On March 11, 2011, a magnitude 9.0 earthquake struck off the east coast of northern Honshu Island in Japan, causing devastating tsunamis and killing thousands. The quake and ensuing tsunami resulted in the catastrophic failure of many of the reactors and associated facilities at the Fukushima Daiichi nuclear power plant. The crisis at the Fukushima plant continues to unfold at this moment.
Was this earthquake unexpected? Yes and no. We live on a dynamic Earth. Our active Earth actually surprises many people who live calm lives in areas unaffected by the processes of a planet constantly in the course of reshaping its surface. The reason Japan even exists is due to the large subduction trench that lies to its east, the source of the recent earthquake. So, though earthquakes in that zone did not exceed magnitude 7.8 in the twentieth century, it is not totally unexpected that such a high-magnitude quake would occur there.
Herein lies the problem: Geologic knowledge is incomplete and imperfect. And we rely on it perhaps too heavily when making policy decisions about siting hazardous technologies such as nuclear power plants. These facilities need geologically stable, physically secure environments in which to operate, and sometimes we push the envelope too far. Clearly that is the case with Fukushima.
Nuclear reactors are built to withstand what is termed “design basis accidents.” What happened at Fukushima is a “beyond design basis accident.” The nuclear industry bases its design basis accidents on “credible events,” which are determined by a probabilistic analysis. Unfortunately, the Fukushima crisis is clear evidence that they got the probabilistic analysis wrong. Why was it wrong? In part because the “credible event” — one that was “reasonably expected to occur” — was thought to be an earthquake of magnitude 7.9 at most and a tsunami of 6.7 meters at most. The actual quake released more than 1,000 times the energy and the actual tsunami was almost 9 meters high.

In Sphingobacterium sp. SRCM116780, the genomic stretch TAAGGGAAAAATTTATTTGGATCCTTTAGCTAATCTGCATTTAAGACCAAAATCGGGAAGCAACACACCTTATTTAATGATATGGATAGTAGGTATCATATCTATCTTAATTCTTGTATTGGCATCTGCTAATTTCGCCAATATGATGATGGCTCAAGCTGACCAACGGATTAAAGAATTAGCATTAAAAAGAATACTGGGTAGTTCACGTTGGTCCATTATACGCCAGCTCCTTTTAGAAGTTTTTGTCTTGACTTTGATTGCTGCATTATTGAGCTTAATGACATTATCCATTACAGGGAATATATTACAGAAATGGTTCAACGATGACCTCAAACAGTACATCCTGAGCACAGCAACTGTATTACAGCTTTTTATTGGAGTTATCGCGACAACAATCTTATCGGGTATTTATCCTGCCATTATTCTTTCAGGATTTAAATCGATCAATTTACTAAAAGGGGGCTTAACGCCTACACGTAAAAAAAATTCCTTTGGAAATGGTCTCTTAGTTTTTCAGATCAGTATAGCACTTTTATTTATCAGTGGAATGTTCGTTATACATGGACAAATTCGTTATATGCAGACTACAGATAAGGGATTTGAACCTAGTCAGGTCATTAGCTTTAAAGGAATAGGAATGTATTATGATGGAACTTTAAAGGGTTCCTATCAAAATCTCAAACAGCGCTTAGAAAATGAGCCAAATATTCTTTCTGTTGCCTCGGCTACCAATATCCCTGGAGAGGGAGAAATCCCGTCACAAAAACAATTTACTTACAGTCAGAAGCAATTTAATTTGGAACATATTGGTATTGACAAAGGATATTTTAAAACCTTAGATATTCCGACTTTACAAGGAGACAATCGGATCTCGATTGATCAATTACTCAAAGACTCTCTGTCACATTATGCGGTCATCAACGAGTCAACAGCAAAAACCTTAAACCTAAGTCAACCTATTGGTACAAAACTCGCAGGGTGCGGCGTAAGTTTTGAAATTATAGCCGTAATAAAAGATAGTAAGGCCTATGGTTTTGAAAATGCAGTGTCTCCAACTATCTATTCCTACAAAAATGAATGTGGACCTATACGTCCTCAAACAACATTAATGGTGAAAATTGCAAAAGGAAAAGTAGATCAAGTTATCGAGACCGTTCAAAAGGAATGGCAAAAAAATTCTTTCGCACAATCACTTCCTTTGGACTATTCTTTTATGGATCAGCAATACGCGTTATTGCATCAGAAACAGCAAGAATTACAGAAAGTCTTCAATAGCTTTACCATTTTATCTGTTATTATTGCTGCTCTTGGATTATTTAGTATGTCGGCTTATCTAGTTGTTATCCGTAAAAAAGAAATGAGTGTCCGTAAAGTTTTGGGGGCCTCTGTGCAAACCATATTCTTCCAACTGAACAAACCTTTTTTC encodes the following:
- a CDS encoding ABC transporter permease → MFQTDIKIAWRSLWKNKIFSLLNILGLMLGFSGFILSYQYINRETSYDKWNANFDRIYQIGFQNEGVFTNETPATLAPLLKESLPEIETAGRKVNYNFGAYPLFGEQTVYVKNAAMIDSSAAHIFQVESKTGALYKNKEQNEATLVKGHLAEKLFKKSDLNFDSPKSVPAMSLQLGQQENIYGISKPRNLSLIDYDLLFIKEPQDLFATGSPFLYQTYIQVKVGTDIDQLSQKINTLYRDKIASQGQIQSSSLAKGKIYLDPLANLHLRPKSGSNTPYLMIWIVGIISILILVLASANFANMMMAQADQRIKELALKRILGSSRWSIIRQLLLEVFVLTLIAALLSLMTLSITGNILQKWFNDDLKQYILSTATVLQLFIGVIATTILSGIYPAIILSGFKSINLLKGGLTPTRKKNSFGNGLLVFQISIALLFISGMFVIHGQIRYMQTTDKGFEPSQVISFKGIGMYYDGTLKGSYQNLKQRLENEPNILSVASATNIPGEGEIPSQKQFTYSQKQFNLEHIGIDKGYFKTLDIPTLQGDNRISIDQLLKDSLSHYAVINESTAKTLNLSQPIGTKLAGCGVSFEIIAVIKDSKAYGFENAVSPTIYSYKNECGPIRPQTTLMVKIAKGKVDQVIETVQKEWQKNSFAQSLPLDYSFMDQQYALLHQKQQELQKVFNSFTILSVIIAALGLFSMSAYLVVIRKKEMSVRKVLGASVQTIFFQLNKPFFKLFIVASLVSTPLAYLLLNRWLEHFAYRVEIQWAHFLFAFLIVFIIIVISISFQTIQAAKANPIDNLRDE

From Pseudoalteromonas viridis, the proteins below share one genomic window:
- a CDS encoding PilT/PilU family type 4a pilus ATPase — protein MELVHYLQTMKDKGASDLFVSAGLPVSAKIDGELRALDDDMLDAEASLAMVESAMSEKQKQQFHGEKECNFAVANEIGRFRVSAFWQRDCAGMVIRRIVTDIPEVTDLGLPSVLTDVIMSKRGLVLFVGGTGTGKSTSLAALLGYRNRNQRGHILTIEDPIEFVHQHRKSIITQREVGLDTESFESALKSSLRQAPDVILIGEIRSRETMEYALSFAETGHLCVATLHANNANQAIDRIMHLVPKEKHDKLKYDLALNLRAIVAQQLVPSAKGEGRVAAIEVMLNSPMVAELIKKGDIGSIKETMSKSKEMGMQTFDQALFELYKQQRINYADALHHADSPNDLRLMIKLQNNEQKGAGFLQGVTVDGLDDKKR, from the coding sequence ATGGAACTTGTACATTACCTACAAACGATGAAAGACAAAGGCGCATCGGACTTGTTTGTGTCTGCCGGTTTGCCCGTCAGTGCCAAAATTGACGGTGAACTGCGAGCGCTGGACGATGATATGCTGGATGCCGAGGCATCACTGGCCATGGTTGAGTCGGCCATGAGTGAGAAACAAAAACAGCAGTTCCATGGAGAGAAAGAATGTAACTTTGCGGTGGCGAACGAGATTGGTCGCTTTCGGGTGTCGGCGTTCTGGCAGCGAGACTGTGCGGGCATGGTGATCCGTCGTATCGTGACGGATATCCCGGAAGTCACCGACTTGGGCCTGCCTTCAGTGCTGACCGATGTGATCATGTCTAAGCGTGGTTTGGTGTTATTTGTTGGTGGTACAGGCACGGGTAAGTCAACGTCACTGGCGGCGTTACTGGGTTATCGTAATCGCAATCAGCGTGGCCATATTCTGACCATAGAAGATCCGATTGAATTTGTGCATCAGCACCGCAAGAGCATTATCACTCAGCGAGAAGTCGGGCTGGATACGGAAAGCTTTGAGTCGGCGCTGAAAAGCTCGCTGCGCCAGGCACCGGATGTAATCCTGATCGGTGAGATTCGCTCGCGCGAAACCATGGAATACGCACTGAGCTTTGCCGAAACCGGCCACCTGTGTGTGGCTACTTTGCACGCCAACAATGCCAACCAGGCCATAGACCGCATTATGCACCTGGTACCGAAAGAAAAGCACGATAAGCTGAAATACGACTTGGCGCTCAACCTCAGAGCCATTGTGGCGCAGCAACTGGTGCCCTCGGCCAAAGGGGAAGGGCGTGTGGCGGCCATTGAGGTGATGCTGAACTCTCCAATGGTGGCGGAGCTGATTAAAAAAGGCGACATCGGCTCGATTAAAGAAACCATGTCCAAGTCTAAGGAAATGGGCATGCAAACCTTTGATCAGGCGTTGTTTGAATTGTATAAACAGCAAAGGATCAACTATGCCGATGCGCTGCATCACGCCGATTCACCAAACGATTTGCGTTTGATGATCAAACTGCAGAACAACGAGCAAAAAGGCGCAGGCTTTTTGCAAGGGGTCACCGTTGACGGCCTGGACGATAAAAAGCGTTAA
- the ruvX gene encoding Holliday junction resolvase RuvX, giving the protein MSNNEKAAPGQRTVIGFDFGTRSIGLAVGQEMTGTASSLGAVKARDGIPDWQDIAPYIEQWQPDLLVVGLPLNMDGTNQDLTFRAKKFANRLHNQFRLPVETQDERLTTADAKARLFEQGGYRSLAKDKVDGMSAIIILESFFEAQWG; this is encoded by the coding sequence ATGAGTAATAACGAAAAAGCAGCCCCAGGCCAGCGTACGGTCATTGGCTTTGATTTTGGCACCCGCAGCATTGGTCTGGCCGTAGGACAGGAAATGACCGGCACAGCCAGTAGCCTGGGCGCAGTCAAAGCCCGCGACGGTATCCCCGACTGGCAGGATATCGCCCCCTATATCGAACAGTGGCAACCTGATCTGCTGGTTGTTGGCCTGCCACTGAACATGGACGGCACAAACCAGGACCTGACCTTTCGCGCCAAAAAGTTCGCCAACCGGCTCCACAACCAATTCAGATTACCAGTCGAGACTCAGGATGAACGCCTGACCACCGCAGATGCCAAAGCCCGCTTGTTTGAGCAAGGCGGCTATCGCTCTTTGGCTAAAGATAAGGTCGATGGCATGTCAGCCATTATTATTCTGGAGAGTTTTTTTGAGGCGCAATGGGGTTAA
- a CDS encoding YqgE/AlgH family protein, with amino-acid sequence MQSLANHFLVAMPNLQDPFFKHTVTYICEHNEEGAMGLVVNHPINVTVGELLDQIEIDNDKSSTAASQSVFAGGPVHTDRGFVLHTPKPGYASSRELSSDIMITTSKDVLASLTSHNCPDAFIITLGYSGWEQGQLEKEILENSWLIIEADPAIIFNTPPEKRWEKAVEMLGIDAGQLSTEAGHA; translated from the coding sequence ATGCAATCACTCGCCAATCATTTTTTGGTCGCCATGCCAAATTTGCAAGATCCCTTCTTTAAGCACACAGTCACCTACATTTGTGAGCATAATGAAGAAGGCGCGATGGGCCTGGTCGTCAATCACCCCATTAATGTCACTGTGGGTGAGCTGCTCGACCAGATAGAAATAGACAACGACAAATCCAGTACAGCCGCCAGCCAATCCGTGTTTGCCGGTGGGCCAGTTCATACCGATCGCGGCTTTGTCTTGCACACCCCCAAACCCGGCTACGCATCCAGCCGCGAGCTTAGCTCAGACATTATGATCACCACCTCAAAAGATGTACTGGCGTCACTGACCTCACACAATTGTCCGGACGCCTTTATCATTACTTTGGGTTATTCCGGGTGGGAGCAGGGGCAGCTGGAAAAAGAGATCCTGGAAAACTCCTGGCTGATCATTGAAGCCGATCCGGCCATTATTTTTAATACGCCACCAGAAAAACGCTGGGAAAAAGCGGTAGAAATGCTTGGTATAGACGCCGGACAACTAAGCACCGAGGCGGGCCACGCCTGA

How could we not know that larger quakes and tsunamis could occur there? Actually, geologists are constantly being surprised by the Earth. The magnitude 6.3 earthquake that occurred last month in Christchurch, New Zealand, occurred on an unknown and unexposed fault. Unknown faults that cause damaging earthquakes are fairly common, it turns out.
Moreover, geologists cannot predict much with any accuracy. Though they know there will be large earthquakes associated with movement on the San Andreas Fault in California, they cannot say when they will occur. Geologists know that the volcanoes in the Oregon and Washington Cascade Range are active, but they can’t tell you when they’ll blow. They know there will be large earthquakes in eastern Japan, but they simply cannot predict to two significant figures how large they will be.
If a nuclear reactor’s safety margin is based on specific predictions of geologic phenomena, as it is, then there is a problem, because geologists are not always correct in their bounding assessments. In addition, there are a number of geologic processes that fall into Donald Rumsfeld’s category of “unknown unknowns.” Geologists just don’t know what these processes are, let alone when they will occur. And if they don’t know all the processes and the bounding conditions for them, they cannot make accurate predictions about “credible events.”
If the “credible event” is viewed as a risk assessment, as the crisis grows at Fukushima, we now face the question of whether nuclear power in unstable areas was worth the risk. At the very least, it appears that they have lost three reactors, perhaps four, and may lose all six. According to Congressional testimony by Nuclear Regulatory Commission Chair Gregory Jaczko, the spent fuel pool at one of the reactors has lost all coolant and may release large amounts of radioactivity. It will take time to really know the full extent of the accident and answer this question.
I think this situation calls for a reassessment of the portion of “design basis accidents” that depend on geologic information, especially in tectonically active regions. We need to do this reassessment for existing reactors around the world.
Countries that are considering acquiring nuclear power also need to soberly reassess their plans, especially if they are located in tectonically active regions. These include China, India, Turkey, Indonesia, the Philippines, and others.
A final note. Many of the issues described here can be easily applied to the issue of physical security. Spent fuel pools packed with hot, radioactive fuel need water to cool them. They are vulnerable to attack; perhaps even more vulnerable than the cores of the reactors. The pools of the type at Fukushima — General Electric Boiling Water Reactor Mark I plants — are located stories above ground level. If the pools were damaged in a sabotage attack, and water was lost, the scenario would be the same as what is currently occurring at Fukushima.
Nuclear power requires stability — geologic stability and political stability — to perform well. We can no longer ignore these risks, but must clearly account for them.
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